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Monday, March 16, 2015

Patience or Pain: The Watcher in the Water - Making it through the West-gate of Moria

By Grant “pfcamygrant” Ellis

I was introduced to the Lord of the Rings: The Card Game towards the middle of last summer. After my immediate love affair involving journeys along the Anduin, escaping from the dungeons of Dol Guldur, and finishing off the feared spawn of Ungoliant, I resolved to buy into the game. My first immediate stop led me to a buying guide for new players that summed it up as the following: “If you only have sixty bucks to spend on expansions, here’s how you might make a decision…” It was great advice, but I initially overspent by about three-hundred percent; opening my mind to a vast potential of possibilities and promise!

One such adventure pack came very highly rated and recommended: The Watcher in the Water. In the novel we read of the foul and ancient beast’s attack on Frodo, his responsibility for the death of Oin, and his trapping of the Fellowship inside the Westgate of Moria. In this Living Card Game quest, the heroes have been sent on an errand to determine the cause of the large numbers of Orcs in the area.  Players will construct decks and make way for an epic “boss fight” in which they are given several options for achieving quest completion. This article outlines two different strategies and experiences in skinning the scenario and making our way into Moria.

For those that have yet to play, or are new to the game, you might find yourself overwhelmed by the low-engagement enemies, the removal of essential attachments by the Black Uruks, or the impending doom presented by the trebuchet of treachery presented within the Encounter deck. After you endure the long walk to the West-gate you are met with a massively armored enemy that possesses regenerative powers, who can only be engaged under certain conditions, is capable of dealing direct damage, and can kill an ally or low hit-point hero in a single shot. Your only other option is to throw away cards from your hand, hoping they will help you open the damn door, whose password is random and card-driven. Which will you choose, the Path of Pain or the Path of Patience?  In the spirit of Beorn’s Path, I will investigate approaches using a card pool limited to the original release date of the Adventure Pack.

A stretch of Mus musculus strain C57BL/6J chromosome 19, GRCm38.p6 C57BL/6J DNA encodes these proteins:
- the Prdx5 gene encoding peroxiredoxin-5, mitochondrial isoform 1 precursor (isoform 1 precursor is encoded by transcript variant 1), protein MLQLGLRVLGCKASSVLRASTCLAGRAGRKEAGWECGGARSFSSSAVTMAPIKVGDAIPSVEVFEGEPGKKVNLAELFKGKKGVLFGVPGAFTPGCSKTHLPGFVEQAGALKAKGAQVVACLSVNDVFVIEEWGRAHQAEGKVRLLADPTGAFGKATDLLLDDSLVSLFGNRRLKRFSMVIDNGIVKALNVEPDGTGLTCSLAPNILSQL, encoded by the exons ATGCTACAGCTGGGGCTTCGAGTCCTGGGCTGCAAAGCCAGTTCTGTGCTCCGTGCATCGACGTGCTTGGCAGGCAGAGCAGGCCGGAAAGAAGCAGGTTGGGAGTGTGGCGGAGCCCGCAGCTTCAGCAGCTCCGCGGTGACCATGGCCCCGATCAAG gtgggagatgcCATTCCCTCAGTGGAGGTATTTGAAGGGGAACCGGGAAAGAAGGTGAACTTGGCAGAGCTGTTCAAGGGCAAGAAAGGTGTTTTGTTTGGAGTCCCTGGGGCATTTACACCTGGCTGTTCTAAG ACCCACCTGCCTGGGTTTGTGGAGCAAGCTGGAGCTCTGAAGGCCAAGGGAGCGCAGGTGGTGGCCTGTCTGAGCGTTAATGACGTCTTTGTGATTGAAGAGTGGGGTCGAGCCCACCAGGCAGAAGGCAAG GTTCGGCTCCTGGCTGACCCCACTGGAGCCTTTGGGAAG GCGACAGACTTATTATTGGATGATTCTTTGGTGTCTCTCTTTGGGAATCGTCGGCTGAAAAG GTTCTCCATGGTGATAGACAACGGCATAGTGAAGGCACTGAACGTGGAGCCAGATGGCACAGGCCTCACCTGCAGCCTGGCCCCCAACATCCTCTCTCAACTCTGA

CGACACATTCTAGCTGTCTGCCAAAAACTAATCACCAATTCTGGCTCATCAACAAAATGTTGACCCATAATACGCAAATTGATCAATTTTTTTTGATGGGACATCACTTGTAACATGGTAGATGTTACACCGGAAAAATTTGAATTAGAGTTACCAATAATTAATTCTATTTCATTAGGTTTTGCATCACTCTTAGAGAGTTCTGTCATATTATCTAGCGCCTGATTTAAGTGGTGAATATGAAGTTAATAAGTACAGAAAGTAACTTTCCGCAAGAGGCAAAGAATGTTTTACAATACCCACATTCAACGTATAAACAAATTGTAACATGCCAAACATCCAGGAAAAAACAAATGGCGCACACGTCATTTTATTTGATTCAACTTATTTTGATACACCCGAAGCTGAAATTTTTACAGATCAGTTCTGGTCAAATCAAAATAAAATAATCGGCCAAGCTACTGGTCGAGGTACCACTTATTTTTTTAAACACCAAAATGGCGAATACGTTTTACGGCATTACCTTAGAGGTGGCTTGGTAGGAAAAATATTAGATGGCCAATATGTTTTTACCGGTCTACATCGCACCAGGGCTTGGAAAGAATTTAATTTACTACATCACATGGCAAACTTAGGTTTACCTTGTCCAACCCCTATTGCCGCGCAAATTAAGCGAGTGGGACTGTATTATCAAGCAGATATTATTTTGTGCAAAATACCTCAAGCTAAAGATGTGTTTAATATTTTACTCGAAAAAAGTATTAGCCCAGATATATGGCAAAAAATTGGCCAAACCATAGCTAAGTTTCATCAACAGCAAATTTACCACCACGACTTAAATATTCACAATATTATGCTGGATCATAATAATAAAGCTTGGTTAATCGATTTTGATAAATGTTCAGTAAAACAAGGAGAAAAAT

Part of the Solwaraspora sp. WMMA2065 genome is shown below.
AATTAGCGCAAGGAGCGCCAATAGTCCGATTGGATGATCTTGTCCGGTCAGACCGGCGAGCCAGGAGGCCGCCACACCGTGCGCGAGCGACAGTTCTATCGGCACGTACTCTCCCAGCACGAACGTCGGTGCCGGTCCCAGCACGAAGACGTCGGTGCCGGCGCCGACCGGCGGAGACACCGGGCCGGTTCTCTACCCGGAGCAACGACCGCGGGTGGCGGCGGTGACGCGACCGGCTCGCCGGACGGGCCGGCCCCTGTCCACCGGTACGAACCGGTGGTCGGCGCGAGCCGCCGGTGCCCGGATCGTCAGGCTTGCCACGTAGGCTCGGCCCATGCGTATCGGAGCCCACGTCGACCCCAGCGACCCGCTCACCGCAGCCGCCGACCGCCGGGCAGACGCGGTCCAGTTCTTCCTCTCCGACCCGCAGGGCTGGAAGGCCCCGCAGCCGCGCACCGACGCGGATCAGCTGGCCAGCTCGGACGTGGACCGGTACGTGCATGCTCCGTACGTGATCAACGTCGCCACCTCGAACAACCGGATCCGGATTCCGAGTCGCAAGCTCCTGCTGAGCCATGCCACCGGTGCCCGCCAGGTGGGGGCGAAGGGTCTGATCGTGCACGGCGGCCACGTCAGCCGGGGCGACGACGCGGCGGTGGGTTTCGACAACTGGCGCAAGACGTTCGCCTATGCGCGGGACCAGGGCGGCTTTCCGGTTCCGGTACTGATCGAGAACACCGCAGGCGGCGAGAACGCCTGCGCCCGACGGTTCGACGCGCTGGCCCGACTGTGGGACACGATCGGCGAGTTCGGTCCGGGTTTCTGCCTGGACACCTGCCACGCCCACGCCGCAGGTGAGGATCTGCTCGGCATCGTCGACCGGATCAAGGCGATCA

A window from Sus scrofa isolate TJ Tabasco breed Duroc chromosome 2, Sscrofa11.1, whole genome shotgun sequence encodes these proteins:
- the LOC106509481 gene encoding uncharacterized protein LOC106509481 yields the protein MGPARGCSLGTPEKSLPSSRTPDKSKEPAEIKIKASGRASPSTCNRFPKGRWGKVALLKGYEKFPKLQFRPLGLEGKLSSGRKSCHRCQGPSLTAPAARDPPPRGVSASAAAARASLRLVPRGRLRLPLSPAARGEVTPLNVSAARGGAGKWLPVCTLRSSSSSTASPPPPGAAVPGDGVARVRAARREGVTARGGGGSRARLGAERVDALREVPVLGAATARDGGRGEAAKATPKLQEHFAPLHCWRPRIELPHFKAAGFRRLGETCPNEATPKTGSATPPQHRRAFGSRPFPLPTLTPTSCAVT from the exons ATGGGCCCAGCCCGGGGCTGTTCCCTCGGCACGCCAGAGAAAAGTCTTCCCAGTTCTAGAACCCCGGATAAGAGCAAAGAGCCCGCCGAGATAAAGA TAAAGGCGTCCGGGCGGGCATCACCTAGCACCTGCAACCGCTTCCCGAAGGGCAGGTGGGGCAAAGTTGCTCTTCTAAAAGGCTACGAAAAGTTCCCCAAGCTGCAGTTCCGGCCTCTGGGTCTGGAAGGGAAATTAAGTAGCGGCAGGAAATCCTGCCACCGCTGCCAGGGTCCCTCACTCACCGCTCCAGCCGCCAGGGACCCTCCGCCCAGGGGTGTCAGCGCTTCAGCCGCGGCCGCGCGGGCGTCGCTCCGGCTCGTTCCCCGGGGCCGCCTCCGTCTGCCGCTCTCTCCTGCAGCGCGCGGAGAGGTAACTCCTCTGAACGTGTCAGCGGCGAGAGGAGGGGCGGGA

The first approach, The Path of Pain, is to construct a deck efficient at not only killing enemies, but also capable of dealing as much damage as possible in a single blow. The Watcher’s defense is nigh impenetrable for the novice, so it takes a strategy that explores stacking a hero’s attack as high as you can. In this deck, we invoke the tried and true method of using Dwarven Synergy; I selected Gimli, Dain Ironfoot, and Dwalin. I combine Gimli’s ability to turn lost-health into increased damage and Dain Ironfoot’s stat bonuses from the start. Gimli can also wield a variety of weapons, in this case we favor the Dwarrowdelf Axe as it deals direct damage. To round out the trio we give Dwalin more love, as he gives access to both threat reduction and Spirit sphere auto-includes such as A Test of Will, shadow cancellation with Hasty Stroke, and enables the advent of the ally Arwen Undomiel, who is still one of the best characters in the game.  Another consistent character, ally Faramir,  was also included for his incredible contributions to group questing. One of the earliest deck-types involved using Eagles, and both Winged Guardian and Vassal of the Windlord come in handy in a limited card pool that involves needing to do massive damage. The obvious and apparent combo of face-down attachments on Eagles of the Misty Mountains and Support of the Eagles on Gimli finds the dwarf capable of more than enough output to bring the Watcher down, when the time comes.